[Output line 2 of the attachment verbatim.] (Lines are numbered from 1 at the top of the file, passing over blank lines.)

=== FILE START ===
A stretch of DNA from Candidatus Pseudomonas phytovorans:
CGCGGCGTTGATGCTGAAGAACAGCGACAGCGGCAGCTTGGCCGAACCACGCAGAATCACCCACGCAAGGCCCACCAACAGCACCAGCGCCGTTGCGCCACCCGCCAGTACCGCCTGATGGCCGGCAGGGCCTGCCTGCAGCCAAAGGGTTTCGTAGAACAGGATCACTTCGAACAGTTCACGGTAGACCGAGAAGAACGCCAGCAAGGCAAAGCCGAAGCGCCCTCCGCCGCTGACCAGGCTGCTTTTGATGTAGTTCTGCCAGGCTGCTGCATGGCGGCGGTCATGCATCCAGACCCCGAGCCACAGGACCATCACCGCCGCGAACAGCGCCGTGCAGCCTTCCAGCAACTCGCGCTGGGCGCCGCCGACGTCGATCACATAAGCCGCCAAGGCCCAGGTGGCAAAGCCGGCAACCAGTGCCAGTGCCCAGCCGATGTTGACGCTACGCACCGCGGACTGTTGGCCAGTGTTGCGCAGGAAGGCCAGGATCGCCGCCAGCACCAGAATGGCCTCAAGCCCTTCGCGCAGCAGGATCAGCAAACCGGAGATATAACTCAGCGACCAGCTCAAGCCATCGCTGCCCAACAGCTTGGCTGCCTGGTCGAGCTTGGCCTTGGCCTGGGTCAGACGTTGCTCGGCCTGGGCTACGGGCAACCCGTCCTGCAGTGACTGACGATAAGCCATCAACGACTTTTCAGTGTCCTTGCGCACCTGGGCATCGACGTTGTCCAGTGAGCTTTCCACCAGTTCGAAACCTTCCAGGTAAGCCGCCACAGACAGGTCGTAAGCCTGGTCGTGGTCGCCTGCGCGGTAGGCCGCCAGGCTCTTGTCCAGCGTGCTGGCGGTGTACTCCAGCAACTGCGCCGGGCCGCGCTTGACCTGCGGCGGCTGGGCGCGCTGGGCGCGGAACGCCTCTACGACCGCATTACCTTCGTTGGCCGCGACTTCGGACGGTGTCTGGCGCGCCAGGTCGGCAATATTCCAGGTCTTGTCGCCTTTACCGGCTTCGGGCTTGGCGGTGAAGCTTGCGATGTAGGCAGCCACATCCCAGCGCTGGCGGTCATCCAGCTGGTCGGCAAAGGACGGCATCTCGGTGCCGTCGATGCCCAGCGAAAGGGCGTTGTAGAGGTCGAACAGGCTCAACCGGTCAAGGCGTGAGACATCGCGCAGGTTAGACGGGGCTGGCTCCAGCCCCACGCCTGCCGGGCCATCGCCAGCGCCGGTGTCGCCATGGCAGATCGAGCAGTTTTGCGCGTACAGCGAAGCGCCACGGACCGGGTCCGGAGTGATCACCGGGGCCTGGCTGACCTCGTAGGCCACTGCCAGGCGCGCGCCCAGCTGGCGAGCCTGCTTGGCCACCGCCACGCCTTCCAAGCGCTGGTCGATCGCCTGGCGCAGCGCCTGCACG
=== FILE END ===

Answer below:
CGCGGCGTTGATGCTGAAGAACAGCGACAGCGGCAGCTTGGCCGAACCACGCAGAATCACCCACGCAAGGCCCACCAACAGCACCAGCGCCGTTGCGCCACCCGCCAGTACCGCCTGATGGCCGGCAGGGCCTGCCTGCAGCCAAAGGGTTTCGTAGAACAGGATCACTTCGAACAGTTCACGGTAGACCGAGAAGAACGCCAGCAAGGCAAAGCCGAAGCGCCCTCCGCCGCTGACCAGGCTGCTTTTGATGTAGTTCTGCCAGGCTGCTGCATGGCGGCGGTCATGCATCCAGACCCCGAGCCACAGGACCATCACCGCCGCGAACAGCGCCGTGCAGCCTTCCAGCAACTCGCGCTGGGCGCCGCCGACGTCGATCACATAAGCCGCCAAGGCCCAGGTGGCAAAGCCGGCAACCAGTGCCAGTGCCCAGCCGATGTTGACGCTACGCACCGCGGACTGTTGGCCAGTGTTGCGCAGGAAGGCCAGGATCGCCGCCAGCACCAGAATGGCCTCAAGCCCTTCGCGCAGCAGGATCAGCAAACCGGAGATATAACTCAGCGACCAGCTCAAGCCATCGCTGCCCAACAGCTTGGCTGCCTGGTCGAGCTTGGCCTTGGCCTGGGTCAGACGTTGCTCGGCCTGGGCTACGGGCAACCCGTCCTGCAGTGACTGACGATAAGCCATCAACGACTTTTCAGTGTCCTTGCGCACCTGGGCATCGACGTTGTCCAGTGAGCTTTCCACCAGTTCGAAACCTTCCAGGTAAGCCGCCACAGACAGGTCGTAAGCCTGGTCGTGGTCGCCTGCGCGGTAGGCCGCCAGGCTCTTGTCCAGCGTGCTGGCGGTGTACTCCAGCAACTGCGCCGGGCCGCGCTTGACCTGCGGCGGCTGGGCGCGCTGGGCGCGGAACGCCTCTACGACCGCATTACCTTCGTTGGCCGCGACTTCGGACGGTGTCTGGCGCGCCAGGTCGGCAATATTCCAGGTCTTGTCGCCTTTACCGGCTTCGGGCTTGGCGGTGAAGCTTGCGATGTAGGCAGCCACATCCCAGCGCTGGCGGTCATCCAGCTGGTCGGCAAAGGACGGCATCTCGGTGCCGTCGATGCCCAGCGAAAGGGCGTTGTAGAGGTCGAACAGGCTCAACCGGTCAAGGCGTGAGACATCGCGCAGGTTAGACGGGGCTGGCTCCAGCCCCACGCCTGCCGGGCCATCGCCAGCGCCGGTGTCGCCATGGCAGATCGAGCAGTTTTGCGCGTACAGCGAAGCGCCACGGACCGGGTCCGGAGTGATCACCGGGGCCTGGCTGACCTCGTAGGCCACTGCCAGGCGCGCGCCCAGCTGGCGAGCCTGCTTGGCCACCGCCACGCCTTCCAAGCGCTGGTCGATCGCCTGGCGCAGCGCCTGCACG